Google-Yahoo vs. Department of Justice

The odds of a Google-Yahoo Web advertising deal are looking increasingly bad. The Wall Street Journal says that both sides may just drop the deal as early as next week. The reason: The Justice Department wants too many darn compromises.

From WSJ.com:

The option to scrap the deal has been on the table before, but Google in particular has begun considering it more seriously as Justice Department talks haven’t progressed. One sticking point has been the department’s discussion of having the companies sign a consent decree stating the terms of the partnership. That would subject their compliance to continuing oversight by a judge.

But dropping it next week? That seems so soon. Well, paidContent speculates that the timing could be linked to Tuesday’s presidential election. 

Apple, Yahoo, Broadcom – all up in relief rally?

Jittery technology investors breathed easier on Tuesday after Apple, Yahoo, VMware and Broadcom all gave quarterly reports that were not as bad as some had feared — and in some cases, even were pretty good.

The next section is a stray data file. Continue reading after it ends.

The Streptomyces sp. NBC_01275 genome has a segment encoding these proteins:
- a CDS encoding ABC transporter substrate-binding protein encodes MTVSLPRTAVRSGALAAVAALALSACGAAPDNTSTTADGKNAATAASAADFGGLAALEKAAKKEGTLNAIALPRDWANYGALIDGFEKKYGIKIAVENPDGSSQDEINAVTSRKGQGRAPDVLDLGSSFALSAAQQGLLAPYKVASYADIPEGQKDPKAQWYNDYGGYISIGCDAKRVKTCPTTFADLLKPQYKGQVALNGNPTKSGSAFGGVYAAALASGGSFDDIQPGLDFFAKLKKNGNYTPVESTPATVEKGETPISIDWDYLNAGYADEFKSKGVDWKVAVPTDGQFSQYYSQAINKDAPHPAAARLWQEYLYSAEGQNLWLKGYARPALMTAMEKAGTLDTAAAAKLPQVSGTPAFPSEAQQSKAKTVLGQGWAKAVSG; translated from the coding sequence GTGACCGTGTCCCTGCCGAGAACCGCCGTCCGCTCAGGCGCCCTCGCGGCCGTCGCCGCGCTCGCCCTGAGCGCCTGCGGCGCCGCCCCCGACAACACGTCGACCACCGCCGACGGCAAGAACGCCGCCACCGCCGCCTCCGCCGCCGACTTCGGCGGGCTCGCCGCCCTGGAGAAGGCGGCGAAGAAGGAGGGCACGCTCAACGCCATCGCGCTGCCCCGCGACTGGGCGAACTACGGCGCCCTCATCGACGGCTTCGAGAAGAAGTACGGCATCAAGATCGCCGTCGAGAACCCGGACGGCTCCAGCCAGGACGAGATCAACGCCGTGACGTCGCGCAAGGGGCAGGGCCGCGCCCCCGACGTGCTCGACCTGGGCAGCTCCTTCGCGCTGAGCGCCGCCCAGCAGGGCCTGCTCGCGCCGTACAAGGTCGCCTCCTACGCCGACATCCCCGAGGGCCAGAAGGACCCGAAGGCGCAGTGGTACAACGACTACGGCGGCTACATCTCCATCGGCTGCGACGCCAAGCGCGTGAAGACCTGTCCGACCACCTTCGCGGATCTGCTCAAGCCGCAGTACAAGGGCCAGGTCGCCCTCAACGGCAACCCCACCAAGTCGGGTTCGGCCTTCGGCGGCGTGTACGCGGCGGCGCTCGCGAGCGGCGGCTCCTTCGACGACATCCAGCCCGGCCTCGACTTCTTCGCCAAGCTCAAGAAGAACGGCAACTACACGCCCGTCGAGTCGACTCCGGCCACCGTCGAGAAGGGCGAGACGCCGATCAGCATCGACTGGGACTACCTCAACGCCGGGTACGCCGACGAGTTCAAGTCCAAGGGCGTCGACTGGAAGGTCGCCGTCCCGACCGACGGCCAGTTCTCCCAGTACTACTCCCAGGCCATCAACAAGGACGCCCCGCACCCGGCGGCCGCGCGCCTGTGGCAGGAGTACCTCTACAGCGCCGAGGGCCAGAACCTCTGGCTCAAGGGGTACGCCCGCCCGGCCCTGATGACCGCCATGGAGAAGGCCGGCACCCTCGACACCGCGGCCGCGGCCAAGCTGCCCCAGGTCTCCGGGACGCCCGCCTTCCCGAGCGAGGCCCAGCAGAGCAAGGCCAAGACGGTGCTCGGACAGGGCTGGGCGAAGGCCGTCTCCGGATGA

Apple CEO Steve Jobs and Yahoo CEO Jerry YangApple said it sold 6.9 million iPhones , 11 million iPods and 2.6 million Macs (Aren’t we supposed to be on the brink of recession?) Apple shares jumped 11 percent, and here’s what fund manager Ted Parrish at Henssler Asset Management LLC had to say:

The company has one of the best product pipelines, I think, and I don’t see any changes in that in the near-term. The laptops complement the group of the iPhones and iPods, and any improvements in the operating system will help take some Windows business from Microsoft. Looking further out, I think Apple is in the catbird seat.